I trained to be an educator, not a sharpshooter

I am rare in that I am an accidental academic. I never aspired to hold a Ph.D. or to have a fancy title. However, I loved being part of a research team and after years of doing just that I had an opportunity to attend graduate school. I chose the special education program because I believed it would give me additional tools to serve some of the most marginalized people within our society. I wanted to be as effective as possible in helping youth who were struggling as they moved towards adulthood.

My program at the University of Oregon promised I would, “Learn from the best researchers in the field of special education” and prepare me for:

  • Research and teaching positions in higher education
  • Policymaking positions in state and federal government
  • Consultation positions in professional education

Notice it does NOT mention that it would prepare me to take down an active shooter! The idea that as educators we must be ready to go into combat in our classrooms is shameful to our nation and absurd.

Both as an adjunct faculty member and a research scientist at universities in Seattle, I was provided information to prepare in case of an active shooter event. The universities provided us with some basic tips and a link to a 5:55-minute video “Run. Hide. Fight. ® Surviving an Active Shooter Event

Think about that for a minute!

Before I could teach at the university level or apply for my federal research grants, I had to study for over NINE years (post-high-school). And although, I like to believe that some of my work has saved people’s lives it certainly isn’t as immediately evident as preventing a mass shooter from killing my students!

Considering how many years I spent learning to conduct a research study, write an academic paper, and design a course — How in the hell would a 6-minute video or a few hours in a workshop prepare me to manage an active shooter situation?

Active shooter realities.

My brother is a combat veteran, although I do not know all the details, I know that over a 20-year period his training was intensive and ongoing. I also know I would never receive that level of training as an educator. Matt Martin, combat veteran, describes exceedingly well why arming teachers is an “asinine idea.” Matt describes how even the best-trained individuals may not be able to react as trained when bullets are flying. He shares his own experience of being shot in combat and the medic freezing. He further puts things in perspective by reporting a statistic from the FBI — police officers who engaged the shooter were wounded or killed in 46.7 percent of the incidents!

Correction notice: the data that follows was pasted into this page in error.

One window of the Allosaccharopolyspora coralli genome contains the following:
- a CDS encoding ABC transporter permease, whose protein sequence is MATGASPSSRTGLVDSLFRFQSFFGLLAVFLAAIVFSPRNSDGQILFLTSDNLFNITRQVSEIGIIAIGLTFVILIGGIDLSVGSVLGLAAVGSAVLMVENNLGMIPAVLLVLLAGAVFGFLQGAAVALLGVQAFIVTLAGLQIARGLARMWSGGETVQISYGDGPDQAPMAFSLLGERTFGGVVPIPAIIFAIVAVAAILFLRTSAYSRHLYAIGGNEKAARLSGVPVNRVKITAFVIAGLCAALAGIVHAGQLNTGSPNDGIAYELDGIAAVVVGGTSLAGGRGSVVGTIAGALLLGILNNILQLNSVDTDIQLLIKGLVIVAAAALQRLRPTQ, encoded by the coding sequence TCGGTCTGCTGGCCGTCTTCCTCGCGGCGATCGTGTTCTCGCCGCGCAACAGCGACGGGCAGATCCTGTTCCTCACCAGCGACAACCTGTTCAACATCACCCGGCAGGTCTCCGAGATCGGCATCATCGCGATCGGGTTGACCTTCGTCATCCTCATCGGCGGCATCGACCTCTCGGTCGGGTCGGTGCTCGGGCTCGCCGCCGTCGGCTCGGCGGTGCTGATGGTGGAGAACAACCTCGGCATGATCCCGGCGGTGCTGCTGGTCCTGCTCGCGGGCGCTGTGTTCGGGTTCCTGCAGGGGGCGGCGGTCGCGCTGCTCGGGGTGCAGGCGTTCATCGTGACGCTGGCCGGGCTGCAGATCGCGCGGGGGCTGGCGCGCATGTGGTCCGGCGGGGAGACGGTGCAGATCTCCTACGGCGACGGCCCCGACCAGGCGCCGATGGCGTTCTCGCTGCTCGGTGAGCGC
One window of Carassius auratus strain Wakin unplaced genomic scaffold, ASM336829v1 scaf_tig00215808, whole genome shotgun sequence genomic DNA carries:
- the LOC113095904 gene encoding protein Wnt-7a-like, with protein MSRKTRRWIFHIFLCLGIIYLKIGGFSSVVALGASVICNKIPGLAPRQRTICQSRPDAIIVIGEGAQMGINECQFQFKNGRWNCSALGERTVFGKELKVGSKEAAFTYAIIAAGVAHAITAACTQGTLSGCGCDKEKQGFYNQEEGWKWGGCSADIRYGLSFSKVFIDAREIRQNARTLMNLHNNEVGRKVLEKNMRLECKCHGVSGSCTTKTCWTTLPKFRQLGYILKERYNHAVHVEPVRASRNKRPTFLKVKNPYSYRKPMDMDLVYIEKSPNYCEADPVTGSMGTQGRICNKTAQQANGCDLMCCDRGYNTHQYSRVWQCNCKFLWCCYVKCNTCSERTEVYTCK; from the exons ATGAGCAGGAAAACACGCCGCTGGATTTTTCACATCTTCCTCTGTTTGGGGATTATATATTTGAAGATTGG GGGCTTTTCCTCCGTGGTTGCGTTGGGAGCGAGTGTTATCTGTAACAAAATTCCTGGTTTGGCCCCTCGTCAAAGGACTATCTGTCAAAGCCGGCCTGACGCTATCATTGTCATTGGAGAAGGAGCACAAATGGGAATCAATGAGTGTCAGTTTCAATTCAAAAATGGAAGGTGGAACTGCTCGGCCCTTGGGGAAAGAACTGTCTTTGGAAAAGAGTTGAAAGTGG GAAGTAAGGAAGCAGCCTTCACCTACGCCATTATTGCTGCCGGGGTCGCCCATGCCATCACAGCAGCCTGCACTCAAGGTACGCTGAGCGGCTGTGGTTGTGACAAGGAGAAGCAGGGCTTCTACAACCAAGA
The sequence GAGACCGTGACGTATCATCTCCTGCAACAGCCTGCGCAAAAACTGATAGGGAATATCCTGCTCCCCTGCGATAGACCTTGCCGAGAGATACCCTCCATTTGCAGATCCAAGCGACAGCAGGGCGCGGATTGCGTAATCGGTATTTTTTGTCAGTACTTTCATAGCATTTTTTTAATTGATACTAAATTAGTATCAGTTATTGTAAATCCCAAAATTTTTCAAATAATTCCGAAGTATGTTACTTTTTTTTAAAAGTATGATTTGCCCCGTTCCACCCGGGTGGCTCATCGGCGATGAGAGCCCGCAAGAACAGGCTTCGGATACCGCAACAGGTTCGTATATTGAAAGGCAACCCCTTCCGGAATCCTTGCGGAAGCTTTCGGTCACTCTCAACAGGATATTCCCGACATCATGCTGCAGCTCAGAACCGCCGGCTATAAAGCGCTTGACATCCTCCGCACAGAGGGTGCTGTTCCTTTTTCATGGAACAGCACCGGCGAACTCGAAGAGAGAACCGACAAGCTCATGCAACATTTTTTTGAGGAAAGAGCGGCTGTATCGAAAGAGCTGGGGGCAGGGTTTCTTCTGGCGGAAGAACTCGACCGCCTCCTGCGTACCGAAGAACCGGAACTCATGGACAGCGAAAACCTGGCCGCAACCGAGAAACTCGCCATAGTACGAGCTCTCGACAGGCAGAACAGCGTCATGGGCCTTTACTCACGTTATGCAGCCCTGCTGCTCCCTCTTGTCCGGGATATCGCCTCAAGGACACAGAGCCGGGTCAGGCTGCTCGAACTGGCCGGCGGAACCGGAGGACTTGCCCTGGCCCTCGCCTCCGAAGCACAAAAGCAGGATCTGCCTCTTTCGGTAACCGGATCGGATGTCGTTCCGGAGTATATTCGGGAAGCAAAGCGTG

How am I, as an educator, supposed to take down an active shooter if police officers who constantly train for these situations are wounded or killed damn near half the time?

Even if I did have the “correct training” there are many reasons to not pull out a gun during an active shooter situation. The carnage at Umpqua Community college is case in point. John Parker, a 36-year-old Army veteran, was on campus (in the veteran’s center) and had his gun with him during the shooting. He and several other students did not respond to the situation because (a) the shooter could have killed them (b) law enforcement was already on the scene and could have mistaken them for a shooter (or thought there were multiple shooters).

In hindsight, he says, “If we would have run across the field, we would have been targets. We made a good choice at the time” It should also be noted that Umpqua College is NOT a gun free zone. There goes that argument as well.

This tragedy hit especially close to home as my daughter has several friends that attended Umpqua Community College and heartbreakingly one of her friend’s mom was among those killed that day.

Family discussions about being shot at school.

My daughter was attending, and I was teaching at universities in Seattle when the Umpqua shooting occurred. After every school shooting (mind-boggling that that is plural), I had to help my children process and feel safe (or brave?) enough to go back to school.